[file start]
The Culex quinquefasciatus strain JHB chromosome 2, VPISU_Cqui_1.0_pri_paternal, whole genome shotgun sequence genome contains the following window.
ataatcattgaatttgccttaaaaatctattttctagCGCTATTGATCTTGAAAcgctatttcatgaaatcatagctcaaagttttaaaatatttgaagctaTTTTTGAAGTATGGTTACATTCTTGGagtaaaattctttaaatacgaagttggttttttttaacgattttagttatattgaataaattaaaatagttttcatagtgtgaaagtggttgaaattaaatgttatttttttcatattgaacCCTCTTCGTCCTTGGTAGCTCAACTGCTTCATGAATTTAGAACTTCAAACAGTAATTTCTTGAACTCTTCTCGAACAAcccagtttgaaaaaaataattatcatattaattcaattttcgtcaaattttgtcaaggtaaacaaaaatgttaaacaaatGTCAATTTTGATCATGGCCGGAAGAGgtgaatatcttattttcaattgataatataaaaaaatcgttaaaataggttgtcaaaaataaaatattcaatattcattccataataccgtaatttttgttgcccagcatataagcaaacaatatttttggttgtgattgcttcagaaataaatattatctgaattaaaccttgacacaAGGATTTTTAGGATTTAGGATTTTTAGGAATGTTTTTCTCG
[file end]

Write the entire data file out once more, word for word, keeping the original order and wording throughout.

The Culex quinquefasciatus strain JHB chromosome 2, VPISU_Cqui_1.0_pri_paternal, whole genome shotgun sequence genome contains the following window.
ataatcattgaatttgccttaaaaatctattttctagCGCTATTGATCTTGAAAcgctatttcatgaaatcatagctcaaagttttaaaatatttgaagctaTTTTTGAAGTATGGTTACATTCTTGGagtaaaattctttaaatacgaagttggttttttttaacgattttagttatattgaataaattaaaatagttttcatagtgtgaaagtggttgaaattaaatgttatttttttcatattgaacCCTCTTCGTCCTTGGTAGCTCAACTGCTTCATGAATTTAGAACTTCAAACAGTAATTTCTTGAACTCTTCTCGAACAAcccagtttgaaaaaaataattatcatattaattcaattttcgtcaaattttgtcaaggtaaacaaaaatgttaaacaaatGTCAATTTTGATCATGGCCGGAAGAGgtgaatatcttattttcaattgataatataaaaaaatcgttaaaataggttgtcaaaaataaaatattcaatattcattccataataccgtaatttttgttgcccagcatataagcaaacaatatttttggttgtgattgcttcagaaataaatattatctgaattaaaccttgacacaAGGATTTTTAGGATTTAGGATTTTTAGGAATGTTTTTCTCG